When I mentioned there was a children's book about Hendrix to the teacher dressed like Jimi Hendrix for our "dress like a rock star" day at school a few weeks ago, everyone within earshot was stunned.
"A book for kids?"
The story of Hendrix's death has overshadowed his music. When one of the children asked the teacher if he was dressed as Michael Jackson, I wondered if any children at the school had even heard of Hendrix.
Golio tells Hendrix's story with poetic language and imagery.
With every sound, a colorDid Jimmy really see the world in this way or is this poetic license? This feels researched and informed thanks to the extensive list of research sources, the discography of music and videos, and website list included at the end.
glowed in Jimmy's mind
Blue was the whoosh of cool water splashing over rocks.
Orange and red, the crackling of a campfire.
Green, the rustle of a thousand leaves.
Golio imparts a great deal of information about Hendrix's life without resorting to a dry narration of facts. We understand there is no mother in the boy's life through the descriptions of his relationship with his father.
At night, he'd listen to Dad croon along withJimmy was fascinated with all kinds of sound and his imagination saw colors in the noises and rhythms of the city and nature. The boy was also an artist, often sketching and painting. A self-taught guitarist, his music took off in a whole new direction when he acquired an electric guitar and discovered how amps and guitar strings could be used to create a unique sounds.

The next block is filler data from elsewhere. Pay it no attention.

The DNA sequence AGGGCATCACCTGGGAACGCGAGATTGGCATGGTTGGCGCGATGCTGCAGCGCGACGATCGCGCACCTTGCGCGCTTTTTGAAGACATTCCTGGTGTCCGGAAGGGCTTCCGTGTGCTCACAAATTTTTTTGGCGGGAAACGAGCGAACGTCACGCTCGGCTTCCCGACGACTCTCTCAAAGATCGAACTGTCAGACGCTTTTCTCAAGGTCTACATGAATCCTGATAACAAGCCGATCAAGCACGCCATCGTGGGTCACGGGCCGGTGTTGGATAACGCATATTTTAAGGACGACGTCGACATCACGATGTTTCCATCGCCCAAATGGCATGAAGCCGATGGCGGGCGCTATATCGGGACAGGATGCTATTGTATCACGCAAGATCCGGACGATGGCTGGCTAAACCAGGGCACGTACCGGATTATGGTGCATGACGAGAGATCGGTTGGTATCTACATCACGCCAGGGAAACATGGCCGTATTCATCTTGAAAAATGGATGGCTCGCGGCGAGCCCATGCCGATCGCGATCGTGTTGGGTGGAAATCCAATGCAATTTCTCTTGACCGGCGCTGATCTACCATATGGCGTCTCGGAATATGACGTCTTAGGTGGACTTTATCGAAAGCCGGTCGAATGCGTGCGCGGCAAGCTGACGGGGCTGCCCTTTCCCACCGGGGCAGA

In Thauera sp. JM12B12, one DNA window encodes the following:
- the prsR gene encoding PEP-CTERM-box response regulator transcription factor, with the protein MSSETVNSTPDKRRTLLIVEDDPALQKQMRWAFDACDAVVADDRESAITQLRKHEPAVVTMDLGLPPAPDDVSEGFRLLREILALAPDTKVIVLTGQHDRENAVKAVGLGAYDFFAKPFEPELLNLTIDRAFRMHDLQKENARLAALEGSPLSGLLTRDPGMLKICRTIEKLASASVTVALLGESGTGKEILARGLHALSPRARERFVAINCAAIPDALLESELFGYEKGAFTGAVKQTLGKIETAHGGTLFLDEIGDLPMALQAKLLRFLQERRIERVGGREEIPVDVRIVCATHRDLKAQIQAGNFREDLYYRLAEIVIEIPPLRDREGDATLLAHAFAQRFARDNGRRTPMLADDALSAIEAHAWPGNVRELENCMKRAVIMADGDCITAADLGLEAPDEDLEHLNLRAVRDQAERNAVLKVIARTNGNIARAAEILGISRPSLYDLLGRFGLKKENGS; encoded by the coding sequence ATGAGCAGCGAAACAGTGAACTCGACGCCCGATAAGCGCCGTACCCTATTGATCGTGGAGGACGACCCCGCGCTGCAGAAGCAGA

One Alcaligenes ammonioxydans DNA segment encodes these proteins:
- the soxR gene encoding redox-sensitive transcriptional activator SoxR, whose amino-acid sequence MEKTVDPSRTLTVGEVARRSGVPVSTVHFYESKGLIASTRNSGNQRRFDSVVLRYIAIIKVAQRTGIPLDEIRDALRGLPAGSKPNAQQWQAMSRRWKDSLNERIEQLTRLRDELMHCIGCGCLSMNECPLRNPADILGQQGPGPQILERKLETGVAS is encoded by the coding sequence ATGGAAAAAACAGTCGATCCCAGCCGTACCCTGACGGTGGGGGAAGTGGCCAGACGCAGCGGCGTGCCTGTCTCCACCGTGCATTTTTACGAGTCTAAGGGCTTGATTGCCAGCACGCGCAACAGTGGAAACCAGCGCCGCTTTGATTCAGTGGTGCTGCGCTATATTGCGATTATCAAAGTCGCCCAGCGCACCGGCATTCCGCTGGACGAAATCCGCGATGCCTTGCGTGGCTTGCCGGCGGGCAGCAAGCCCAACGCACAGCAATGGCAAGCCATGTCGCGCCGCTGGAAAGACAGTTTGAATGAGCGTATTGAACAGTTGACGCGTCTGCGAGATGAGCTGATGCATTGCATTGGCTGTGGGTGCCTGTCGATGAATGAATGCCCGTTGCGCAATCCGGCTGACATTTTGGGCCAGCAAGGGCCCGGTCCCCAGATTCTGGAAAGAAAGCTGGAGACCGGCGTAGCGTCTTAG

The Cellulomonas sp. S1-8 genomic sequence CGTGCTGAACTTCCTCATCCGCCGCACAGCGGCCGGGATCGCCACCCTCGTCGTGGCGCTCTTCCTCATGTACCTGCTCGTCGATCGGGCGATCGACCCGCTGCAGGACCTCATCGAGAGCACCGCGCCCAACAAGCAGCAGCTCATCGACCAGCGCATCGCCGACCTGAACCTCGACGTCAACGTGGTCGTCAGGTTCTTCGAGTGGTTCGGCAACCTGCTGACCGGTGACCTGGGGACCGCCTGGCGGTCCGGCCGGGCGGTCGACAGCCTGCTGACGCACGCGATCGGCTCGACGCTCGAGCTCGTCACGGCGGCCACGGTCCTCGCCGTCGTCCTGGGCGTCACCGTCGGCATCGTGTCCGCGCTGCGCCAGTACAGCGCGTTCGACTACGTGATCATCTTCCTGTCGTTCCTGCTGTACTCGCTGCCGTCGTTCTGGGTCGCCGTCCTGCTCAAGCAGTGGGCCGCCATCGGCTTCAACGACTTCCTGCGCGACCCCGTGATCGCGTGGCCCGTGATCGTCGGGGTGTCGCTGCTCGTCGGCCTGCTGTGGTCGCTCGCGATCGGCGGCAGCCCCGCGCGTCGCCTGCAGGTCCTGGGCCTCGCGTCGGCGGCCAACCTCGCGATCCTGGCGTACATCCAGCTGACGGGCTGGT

gospel, jazz or blues reconrds on the old
phonograph. A song by Muddy Waters--with
its wailing guitar and harmonica--set off
fireworks in his mind.
Javaka Steptoe's artwork startles and compels the reader to look deeper into the pictures. His illustrator's note describes his process of delving into the music and the neighborhood of Jimmy's childhood. For his canvas, he used plywood from the Seattle (Hendrix's childhood home) RE Store, an emporium of salvaged and reclaimed building materials. These pictures are vibrant collages of plywood and paint and photo prints. The rough texture and grain of the plywood plays under paint that is a translucent wash in some areas and a thick layer in others. On the last, two-page, vertical spread, Steptoe's boyish Jimmy evolves into Jimi and the final iconic image of Hendrix from posters and album covers, He renders the musician in purple (Purple Haze?)
The author addresses Hendrix's death honestly and in a straight forward manner in the author's note. He focuses on substance abuse and addiction as a disease that people can recover from with help. He draws on his own years as a counselor in the discussion and points to several websites that help families and children understand the issue and find assistance. His comments would be a comfort and useful to young people who are facing similar problems themselves or in their family.